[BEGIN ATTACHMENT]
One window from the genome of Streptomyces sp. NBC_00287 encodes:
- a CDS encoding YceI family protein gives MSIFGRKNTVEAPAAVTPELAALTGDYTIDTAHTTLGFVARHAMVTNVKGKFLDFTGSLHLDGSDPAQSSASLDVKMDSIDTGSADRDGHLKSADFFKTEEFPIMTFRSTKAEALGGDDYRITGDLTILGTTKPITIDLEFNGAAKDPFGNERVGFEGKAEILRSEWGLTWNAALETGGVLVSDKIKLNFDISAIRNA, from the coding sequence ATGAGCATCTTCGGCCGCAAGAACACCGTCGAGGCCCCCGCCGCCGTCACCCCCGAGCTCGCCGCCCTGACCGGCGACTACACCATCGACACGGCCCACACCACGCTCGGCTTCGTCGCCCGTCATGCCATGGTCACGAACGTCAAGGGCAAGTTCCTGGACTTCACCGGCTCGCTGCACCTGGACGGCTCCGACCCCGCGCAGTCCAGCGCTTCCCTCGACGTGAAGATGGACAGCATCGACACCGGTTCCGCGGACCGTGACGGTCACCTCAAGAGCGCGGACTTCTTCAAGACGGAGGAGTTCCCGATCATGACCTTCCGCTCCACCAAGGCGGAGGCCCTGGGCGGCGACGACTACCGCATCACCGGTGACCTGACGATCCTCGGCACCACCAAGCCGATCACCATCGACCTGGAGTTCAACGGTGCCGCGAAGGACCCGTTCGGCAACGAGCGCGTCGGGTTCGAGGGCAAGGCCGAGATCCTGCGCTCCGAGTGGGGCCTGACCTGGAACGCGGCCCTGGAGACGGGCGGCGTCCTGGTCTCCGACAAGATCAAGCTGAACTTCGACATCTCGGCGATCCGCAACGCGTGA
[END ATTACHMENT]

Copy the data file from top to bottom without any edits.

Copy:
One window from the genome of Streptomyces sp. NBC_00287 encodes:
- a CDS encoding YceI family protein gives MSIFGRKNTVEAPAAVTPELAALTGDYTIDTAHTTLGFVARHAMVTNVKGKFLDFTGSLHLDGSDPAQSSASLDVKMDSIDTGSADRDGHLKSADFFKTEEFPIMTFRSTKAEALGGDDYRITGDLTILGTTKPITIDLEFNGAAKDPFGNERVGFEGKAEILRSEWGLTWNAALETGGVLVSDKIKLNFDISAIRNA, from the coding sequence ATGAGCATCTTCGGCCGCAAGAACACCGTCGAGGCCCCCGCCGCCGTCACCCCCGAGCTCGCCGCCCTGACCGGCGACTACACCATCGACACGGCCCACACCACGCTCGGCTTCGTCGCCCGTCATGCCATGGTCACGAACGTCAAGGGCAAGTTCCTGGACTTCACCGGCTCGCTGCACCTGGACGGCTCCGACCCCGCGCAGTCCAGCGCTTCCCTCGACGTGAAGATGGACAGCATCGACACCGGTTCCGCGGACCGTGACGGTCACCTCAAGAGCGCGGACTTCTTCAAGACGGAGGAGTTCCCGATCATGACCTTCCGCTCCACCAAGGCGGAGGCCCTGGGCGGCGACGACTACCGCATCACCGGTGACCTGACGATCCTCGGCACCACCAAGCCGATCACCATCGACCTGGAGTTCAACGGTGCCGCGAAGGACCCGTTCGGCAACGAGCGCGTCGGGTTCGAGGGCAAGGCCGAGATCCTGCGCTCCGAGTGGGGCCTGACCTGGAACGCGGCCCTGGAGACGGGCGGCGTCCTGGTCTCCGACAAGATCAAGCTGAACTTCGACATCTCGGCGATCCGCAACGCGTGA